I’ve thought long and hard about why Oddisee named his latest record “The Iceberg”. There’s very much a colder sound to this than his last LP, 2015’s “The Good Fight”, but it also has hidden depths that reveal themselves over time. The global warming effect on icebergs is another angle – the white man (a.k.a. the USA) has overlooked and often ignored the impact of melting icecaps despite contributing 14% of the world’s pollution with only 4.5% of the world’s population. The record industry has similarly overlooked Oddisee (or at least his style of hip-hop) for many years now, and years later, when society has been flooded by water (or in this case, music) people will reflect and realise that this album is special and should have been treated as such at the time. Then there is the movement that is Mello Music Group, the record label that Oddisee helped start back in 2009, his album “Oddisee 101” being the first full-length to be released under the MMG moniker. They have become a force in the underground, and unless you submerge yourself in to the genre fully, you won’t realise just how deep their catalog is (and how great it is!).
What’s scary about “The Iceberg” is how Oddisee keeps improving with each passing year. When year-end lists are compiled, there is always the same name that pops up each time. Sure, Kendrick is there every year, but not for a decade straight. Whether it’s an instrumental project, an EP of leftovers, a group effort, producing another artist’s album, or one of his own solo offerings, the quality is often unmatched.
In true RapReviews fashion (let’s say we’re ‘fashionably late’), this review is telling most people what they already know or have read elsewhere. The album is dope, but it’s the depth of lyricism that continues to impress, months after release. An impressive flow is often part of Oddisee’s skillset that doesn’t get the credit it deserves and “Things” is an uptempo number with a sleight, funky house influence running through it. The way the words weave between the kicks almost negates the content of the rhymes – he could just be rapping about random ‘things’ and it’d still sound dope.
Learning from television, “Built By Pictures” talks about the underlying mistruths some view proof of wealth. Debt and the need to show others how well you’re doing when your priorities are backwards is something Jay-Z mentioned on his latest album, but the lines “Why do my people spend more and have less than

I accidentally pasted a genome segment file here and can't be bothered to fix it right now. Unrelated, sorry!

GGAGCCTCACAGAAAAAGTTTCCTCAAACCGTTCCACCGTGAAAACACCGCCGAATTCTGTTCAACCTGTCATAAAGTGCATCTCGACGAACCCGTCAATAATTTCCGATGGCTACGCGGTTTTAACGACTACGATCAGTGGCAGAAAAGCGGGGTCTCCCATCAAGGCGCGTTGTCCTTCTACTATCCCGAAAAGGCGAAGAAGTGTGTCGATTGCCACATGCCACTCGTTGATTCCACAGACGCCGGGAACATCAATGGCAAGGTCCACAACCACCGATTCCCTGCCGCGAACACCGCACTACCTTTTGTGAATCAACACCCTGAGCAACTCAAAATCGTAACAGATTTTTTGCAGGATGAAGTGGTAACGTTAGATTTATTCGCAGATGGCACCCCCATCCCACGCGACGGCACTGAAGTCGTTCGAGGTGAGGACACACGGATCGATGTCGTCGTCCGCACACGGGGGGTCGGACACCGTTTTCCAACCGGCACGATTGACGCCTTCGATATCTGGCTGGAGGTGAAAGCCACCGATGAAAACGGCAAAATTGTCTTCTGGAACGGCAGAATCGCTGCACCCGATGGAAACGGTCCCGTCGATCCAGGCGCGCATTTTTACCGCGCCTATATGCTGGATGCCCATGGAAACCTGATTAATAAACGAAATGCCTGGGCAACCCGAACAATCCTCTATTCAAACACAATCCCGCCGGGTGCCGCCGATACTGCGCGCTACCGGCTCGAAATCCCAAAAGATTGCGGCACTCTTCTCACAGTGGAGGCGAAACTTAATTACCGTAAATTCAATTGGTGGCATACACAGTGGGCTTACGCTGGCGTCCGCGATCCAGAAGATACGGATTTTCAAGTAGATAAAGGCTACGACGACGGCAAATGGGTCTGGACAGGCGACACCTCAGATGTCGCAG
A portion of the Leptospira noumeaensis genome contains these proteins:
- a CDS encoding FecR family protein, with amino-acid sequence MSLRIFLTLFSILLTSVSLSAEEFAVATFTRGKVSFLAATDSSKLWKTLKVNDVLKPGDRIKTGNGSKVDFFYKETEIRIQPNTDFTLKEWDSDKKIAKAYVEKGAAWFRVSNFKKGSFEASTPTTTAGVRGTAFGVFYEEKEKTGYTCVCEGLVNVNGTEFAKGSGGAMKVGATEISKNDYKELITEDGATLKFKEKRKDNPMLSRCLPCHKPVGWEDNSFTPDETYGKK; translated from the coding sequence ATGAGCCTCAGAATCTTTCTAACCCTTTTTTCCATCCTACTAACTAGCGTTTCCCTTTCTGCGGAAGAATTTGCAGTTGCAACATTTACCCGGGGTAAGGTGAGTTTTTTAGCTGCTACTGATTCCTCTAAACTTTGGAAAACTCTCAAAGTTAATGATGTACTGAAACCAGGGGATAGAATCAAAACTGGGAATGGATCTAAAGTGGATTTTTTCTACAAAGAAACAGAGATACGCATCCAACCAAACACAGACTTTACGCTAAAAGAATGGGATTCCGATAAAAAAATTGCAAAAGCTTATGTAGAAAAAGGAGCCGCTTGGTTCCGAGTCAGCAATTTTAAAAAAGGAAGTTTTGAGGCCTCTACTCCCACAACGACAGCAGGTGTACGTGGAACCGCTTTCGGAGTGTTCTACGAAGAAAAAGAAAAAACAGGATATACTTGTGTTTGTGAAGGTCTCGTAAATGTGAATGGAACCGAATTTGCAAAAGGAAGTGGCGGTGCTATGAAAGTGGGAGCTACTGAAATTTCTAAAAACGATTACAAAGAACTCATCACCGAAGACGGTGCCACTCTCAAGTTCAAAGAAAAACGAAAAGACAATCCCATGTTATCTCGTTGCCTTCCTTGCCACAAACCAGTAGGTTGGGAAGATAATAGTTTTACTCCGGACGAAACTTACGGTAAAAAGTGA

No seat to eat the meal that I’m responsible for cheffing” and “A race with the have nots, Broke but the moat’s where the Jag’s parked” are particularly relevant to a generation that frequently lives in debt. Pay is also covered on “Hold It Back”, a thumping, organ-driven look at gender equality where Oddisee shares some themes that have been bugging him but can no longer “hold it back”:
“May I never meet the people I’m inspired by,
and find out that they’re really, really fake or they just kind of lied
Kind of surprised I was able to keep my mouth shut
This long, but
On this song, I’ma tell how I feel being quiet is a crime
Not enough fake G’s doing time
I’m not the only one to notice that”
Brother Ali’s “Dear Black Son” remains a standout moment in Hip-Hop this year, but “You Grew Up” runs it close. Telling the story of a young black boy’s friendship with a white boy, it not only highlights the innocence of youth but the sheer ignorance and miseducation of a generation that didn’t grow up with people of other races. The story of the boy’s father being fine with his son having a “black friend”, and then banning the son from seeing him after losing his job is not just a perfect example of miseducation, but also the generational divide and how racism is learnt. Oddisee articulates how growing up doesn’t necessarily make you more mature or necessarily informed, but can highlight how a disdain for anyone different is taught (directly or indirectly). Barack Obama’s recent tweet (that became the most “liked” tweet in history) is an example of how racism is learnt, and “You Grew Up” shows (just as Ali’s “Dear Black Son” does) how dumb this mindset really is.